EDIT: Done it! Look at the main image on the first picture. Took a lot more work to flatten, and eventually I gave up and ground it thinner. Grinding also took a lot longer, but at least that doesn't make your arm tired.

Engravings in the blade?
EDIT: I tried this with my rotary tool today, and it wasn't too controllable. I managed to achieve something half decent though.

Sheath?
Anything else I think of....


And some more images of my swords.

btw these pictures were taken with a cellphone, are they good enough quality?

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    45 Comments

    interesting hobby. would make decent gift for fantasy fans. would be interested to see a completed rapier with the exquisite hand guards. consider it a challenge (lol). dare ye pick up the gauntlet I throw at your feet? imaginative and well written. difficult to think of any practicality for them, but like I said, its an interesting hobby, and I rather like the idea of them, just cant figure out what id DO with them lol. well documented steps though. thank you for your contribution.

    How did you hammer the nail so flat? Mine wasn't flattening at all.

    1 reply

    Brute force. I used a big hammer, and hammered it on a hard metal surface. The hard metal surface was on a big concrete surface. If you're hammering onto a workbench, it may take a lot more work to flatten. If you're using a smaller hammer it will take a lot more work to flatten.

    If you are happy with the size of the nail, you don't have to flatten it, but you do get a lot more surface area to play with (and it hardens the material) if you do.

    Here are some ideas:

    1. Use vise grips with leather padding to hold them. This prevents heat from getting to your fingers as well as well as giving you much better control over a thin nail. The leather gives a nice grip as well as preventing metal-to-metal marring.

    2. Heat treat using a toaster oven. You can go to 500 degrees with them, control the temperature (not too cold, not too hot, but just right!) and time, and do an entire tray at one time. This would allow a small production line of sorts.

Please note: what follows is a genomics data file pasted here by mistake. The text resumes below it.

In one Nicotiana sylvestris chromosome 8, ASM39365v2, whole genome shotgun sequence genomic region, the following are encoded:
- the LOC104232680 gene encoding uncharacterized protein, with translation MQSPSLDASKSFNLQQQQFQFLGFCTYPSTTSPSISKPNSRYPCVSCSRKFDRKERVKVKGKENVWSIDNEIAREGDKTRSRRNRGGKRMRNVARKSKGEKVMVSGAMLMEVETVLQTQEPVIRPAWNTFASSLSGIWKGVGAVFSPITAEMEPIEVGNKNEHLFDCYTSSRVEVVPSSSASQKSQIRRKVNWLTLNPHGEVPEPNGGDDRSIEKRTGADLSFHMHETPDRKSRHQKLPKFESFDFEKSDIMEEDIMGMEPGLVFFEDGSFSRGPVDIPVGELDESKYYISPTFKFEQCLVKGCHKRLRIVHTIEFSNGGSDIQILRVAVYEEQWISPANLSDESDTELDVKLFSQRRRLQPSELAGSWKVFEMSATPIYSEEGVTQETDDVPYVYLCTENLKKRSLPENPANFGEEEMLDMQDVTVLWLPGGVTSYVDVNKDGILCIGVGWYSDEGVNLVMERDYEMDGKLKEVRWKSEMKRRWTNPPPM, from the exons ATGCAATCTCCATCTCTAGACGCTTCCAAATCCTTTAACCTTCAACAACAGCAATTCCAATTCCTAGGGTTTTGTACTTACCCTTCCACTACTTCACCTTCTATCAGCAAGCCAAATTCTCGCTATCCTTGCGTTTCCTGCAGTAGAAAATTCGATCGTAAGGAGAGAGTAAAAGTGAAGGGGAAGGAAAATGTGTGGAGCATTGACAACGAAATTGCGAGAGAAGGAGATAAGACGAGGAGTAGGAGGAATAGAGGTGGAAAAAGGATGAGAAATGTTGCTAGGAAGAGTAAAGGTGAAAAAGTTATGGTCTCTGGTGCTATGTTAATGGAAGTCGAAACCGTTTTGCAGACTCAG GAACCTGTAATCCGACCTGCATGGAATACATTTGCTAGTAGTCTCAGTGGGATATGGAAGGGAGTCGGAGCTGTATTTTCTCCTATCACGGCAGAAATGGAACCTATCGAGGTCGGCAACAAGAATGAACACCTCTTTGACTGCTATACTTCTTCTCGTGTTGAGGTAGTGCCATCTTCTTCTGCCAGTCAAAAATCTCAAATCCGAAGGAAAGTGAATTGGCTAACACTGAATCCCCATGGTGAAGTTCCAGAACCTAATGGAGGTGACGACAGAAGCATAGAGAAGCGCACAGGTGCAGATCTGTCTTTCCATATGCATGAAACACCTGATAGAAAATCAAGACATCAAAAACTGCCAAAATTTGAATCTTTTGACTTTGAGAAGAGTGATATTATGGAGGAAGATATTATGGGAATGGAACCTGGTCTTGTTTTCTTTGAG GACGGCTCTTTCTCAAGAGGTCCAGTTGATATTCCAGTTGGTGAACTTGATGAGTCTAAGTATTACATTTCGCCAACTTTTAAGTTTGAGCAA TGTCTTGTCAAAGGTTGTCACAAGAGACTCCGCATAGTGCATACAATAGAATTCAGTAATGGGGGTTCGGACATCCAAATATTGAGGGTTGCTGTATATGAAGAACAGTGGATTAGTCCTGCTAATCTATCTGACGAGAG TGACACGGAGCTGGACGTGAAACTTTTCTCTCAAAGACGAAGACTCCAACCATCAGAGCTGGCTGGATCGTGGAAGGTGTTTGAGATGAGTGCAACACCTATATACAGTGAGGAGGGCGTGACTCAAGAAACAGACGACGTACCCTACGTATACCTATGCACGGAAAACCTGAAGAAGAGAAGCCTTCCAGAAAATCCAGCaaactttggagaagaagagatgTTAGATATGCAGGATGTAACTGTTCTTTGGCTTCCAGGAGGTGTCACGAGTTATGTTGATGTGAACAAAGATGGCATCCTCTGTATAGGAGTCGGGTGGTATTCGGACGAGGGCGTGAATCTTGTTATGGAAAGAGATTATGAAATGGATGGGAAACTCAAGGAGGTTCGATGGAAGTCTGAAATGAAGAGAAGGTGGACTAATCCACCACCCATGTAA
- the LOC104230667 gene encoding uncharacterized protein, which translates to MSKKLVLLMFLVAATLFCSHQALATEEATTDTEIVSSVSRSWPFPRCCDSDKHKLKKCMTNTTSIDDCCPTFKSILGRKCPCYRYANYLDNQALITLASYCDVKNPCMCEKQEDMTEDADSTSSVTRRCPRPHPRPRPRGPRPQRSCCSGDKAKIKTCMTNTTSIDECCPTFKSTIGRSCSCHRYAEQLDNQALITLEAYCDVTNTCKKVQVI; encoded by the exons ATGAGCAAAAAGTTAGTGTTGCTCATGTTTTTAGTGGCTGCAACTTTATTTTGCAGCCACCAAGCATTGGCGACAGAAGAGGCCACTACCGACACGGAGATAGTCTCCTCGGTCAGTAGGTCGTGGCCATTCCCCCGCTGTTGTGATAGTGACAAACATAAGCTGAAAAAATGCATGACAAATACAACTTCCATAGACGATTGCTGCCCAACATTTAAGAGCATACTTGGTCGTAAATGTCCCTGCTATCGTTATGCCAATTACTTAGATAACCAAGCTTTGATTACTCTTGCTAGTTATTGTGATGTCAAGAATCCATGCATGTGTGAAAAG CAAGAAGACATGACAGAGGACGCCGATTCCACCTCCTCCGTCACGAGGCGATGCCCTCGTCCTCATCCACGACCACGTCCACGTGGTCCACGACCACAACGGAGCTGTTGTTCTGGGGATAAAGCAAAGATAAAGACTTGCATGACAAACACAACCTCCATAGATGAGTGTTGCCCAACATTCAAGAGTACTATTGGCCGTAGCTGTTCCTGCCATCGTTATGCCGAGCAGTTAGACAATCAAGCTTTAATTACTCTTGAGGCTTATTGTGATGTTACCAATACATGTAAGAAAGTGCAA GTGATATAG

Question: Would oil or water quenching help strengthen these?

    I used one to open my email. Now I have to replace my monitor. :(

    I made it :-) i did not need a bench grinder i used a metal file

    cool i made one just dont have picture :( do you know any home ways to shine it

    2 replies

    i use steel wool or an S.O.S pad and some water

    There are plenty of instructables here on polishing metal. I find just taking lots of time, and starting with coarse sandpaper.

    Friend needed a pair of letter openers so I used 4" deck screws

    temp_1951536661.jpgtemp_1069299510.jpg

    WOW! you have talent! I dinked around with a simple nail and flattened the whole thing and left it be, wondering what to do next? I finally took my ginding bit to it and buzzed away at it until it took the shape I wanted and I don't have a way to solder so I used super glue gel used a wood stiring stick and sanded that down to cover the metal, used the top of a roofing nail and carefully buzzed a oval for my blade to go through for the hilt & for some dumb reason wrapped green emoboydery floss only to redo that with green elmarko and use elctrical tape to wrap it providing green 'windows' looks cleaner.after reading you instructables on making tiny swords has me inspired to make another!

    squirrel.jpg

    Looking Good. I'm particularly intriqued with the gold-handled one. Is that just wire-wound?

    Anyway, I should update this with some of my newer creations.

    I know I'm late in saying this, but this is awesome. I know what I'm doing when I get a couple hours of free time. Also, I think you can use a barbeque to heat up the nail to about 300 degrees Fahrenheit. It's not enough to heat treat a blade but it will soften it if you cool it down slowly (I know it's called aneiling but I don't know how I to correctly spell that).

    1 reply

    It is great fun. Though I prefer to leave the blade as hard as I can

    Also, if you heat it, you have zinc fumes to worry about.

    how did you flatten them so much and still keep them so thin mine ended up looking like a cheese fork

    1 reply

    If I understand your reference to 'cheese fork' correctly, you're ending up with really long and thin bars?

    I normally hammer across the nail (so when the hammer hits the nail, it forms a 'T' like shape), which may be different to what you are doing.